Note: This is the third installment in United Way's three part series. Find out how other NFL players are LIVING UNITED and changing lives below this post.
By Nnamdi Asomugha
When I became involved with United Way a few years ago it was a natural fit. Since 2007, I’ve been working to help disadvantaged youth in their pursuit of higher education. Like many of my colleagues in the NFL, I never take for granted how fortunate I am to have had access to a quality education.
Last week, I flew to Alexandria, Virginia as part of my role leading the United Way NFL Player Scouting Team—a core group of NFL players committed to helping United Way recruit one million volunteer readers, tutors and mentors. When I arrived I learned about a local teen at risk of dropping out of high school, and decided to pay him a surprise visit to encourage him to stay in school.
In the end, a lot of the surprise was on me. I was blown away by 17-year-old Furious. Currently a high school sophomore, he is behind in school, yet he is one of the brightest, most well-rounded kids I’ve ever met. We talked about everything from sports to music to his love of Japanese history and culture. When he grows up he wants to be a historian. But as we discussed, first he has to graduate high school. ? ?As we talked about school, it was immediately evident that Furious does very well in science and history, but often fails the subjects he’s less interested in. Further demonstrating the divide between his potential and his current status, his grandmother told me about a recent placement test where he scored on the level of a college freshman, yet at 17 he just finished his freshman year of high school.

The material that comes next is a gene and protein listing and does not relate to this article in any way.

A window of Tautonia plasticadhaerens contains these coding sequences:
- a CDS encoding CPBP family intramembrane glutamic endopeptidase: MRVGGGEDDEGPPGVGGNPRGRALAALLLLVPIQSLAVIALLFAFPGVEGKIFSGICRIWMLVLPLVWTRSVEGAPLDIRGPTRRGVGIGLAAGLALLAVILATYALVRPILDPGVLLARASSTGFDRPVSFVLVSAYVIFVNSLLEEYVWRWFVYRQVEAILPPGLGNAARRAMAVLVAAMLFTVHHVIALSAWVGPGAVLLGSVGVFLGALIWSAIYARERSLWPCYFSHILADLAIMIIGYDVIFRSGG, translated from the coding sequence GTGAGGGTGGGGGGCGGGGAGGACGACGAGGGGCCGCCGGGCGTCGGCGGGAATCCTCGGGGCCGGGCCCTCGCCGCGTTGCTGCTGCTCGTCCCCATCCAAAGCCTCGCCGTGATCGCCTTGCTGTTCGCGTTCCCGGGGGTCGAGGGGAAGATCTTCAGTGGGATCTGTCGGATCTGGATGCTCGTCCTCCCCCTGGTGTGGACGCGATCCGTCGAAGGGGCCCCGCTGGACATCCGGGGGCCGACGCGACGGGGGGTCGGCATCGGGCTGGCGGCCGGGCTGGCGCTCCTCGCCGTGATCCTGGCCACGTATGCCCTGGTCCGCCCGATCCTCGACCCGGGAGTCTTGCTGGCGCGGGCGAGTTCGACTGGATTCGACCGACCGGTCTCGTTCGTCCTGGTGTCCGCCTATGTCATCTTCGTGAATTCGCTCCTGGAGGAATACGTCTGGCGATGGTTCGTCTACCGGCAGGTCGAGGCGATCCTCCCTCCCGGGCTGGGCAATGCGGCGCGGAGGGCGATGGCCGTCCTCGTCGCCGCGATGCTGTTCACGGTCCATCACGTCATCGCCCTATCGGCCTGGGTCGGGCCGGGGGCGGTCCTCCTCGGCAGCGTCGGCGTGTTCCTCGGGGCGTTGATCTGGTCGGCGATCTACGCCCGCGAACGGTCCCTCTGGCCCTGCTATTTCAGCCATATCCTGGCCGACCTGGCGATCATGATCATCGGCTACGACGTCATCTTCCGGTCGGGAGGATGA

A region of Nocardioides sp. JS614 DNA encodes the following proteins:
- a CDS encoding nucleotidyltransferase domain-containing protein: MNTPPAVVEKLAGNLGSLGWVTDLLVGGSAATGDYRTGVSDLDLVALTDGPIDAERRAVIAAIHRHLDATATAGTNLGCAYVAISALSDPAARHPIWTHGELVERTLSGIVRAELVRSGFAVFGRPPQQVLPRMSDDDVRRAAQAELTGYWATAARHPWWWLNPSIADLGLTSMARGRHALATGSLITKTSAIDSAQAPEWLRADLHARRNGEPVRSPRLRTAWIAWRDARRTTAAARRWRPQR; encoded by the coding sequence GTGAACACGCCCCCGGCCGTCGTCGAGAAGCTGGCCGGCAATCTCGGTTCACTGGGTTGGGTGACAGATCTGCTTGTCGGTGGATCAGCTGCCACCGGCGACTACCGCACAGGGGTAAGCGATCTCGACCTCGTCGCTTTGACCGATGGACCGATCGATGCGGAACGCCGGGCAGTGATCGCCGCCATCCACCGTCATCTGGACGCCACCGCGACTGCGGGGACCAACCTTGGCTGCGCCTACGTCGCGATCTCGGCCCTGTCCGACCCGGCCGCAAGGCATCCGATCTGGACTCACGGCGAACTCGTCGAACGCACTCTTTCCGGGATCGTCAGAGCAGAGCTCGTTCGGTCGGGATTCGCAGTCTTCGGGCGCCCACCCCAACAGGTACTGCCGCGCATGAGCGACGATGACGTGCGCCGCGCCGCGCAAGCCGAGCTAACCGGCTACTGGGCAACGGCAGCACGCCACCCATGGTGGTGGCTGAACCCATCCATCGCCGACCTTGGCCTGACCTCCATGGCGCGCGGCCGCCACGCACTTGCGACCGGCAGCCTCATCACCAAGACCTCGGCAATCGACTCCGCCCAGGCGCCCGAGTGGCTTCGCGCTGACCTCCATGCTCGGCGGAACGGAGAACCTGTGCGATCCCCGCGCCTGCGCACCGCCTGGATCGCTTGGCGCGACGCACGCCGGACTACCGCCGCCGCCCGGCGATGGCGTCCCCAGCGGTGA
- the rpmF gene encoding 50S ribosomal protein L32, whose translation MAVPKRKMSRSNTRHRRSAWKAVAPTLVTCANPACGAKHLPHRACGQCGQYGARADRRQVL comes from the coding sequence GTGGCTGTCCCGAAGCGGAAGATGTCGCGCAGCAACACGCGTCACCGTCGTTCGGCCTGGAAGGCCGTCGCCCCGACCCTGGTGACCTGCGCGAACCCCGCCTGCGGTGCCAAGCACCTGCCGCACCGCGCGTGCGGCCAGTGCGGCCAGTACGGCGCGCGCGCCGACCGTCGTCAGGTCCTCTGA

Since I know Furious is capable of so much more, I asked him what would be most helpful in getting him on track in school. He told me that a lot of times his teachers aren’t able to give him the one-on-one attention he needs to understand and engage in certain subjects, like math—his least favorite.
I was excited to hear his answer because I knew that United Way was setting him up with a mentor to ensure he has the support system he needs to succeed. I told him that we were connecting him with a mentor to give him the one-on-one guidance he needs to succeed at school. He was thrilled, and the excitement was contagious. ? ?I left Furious’ house with a new energy around this work. Encouraging him to stay in school was truly moving, but almost more powerful was seeing his genuine excitement about being matched with a mentor. It reinforced what I already knew—we all have the opportunity to positively impact the life of a young person, and in turn, that impact will surely ripple out to the community as a whole.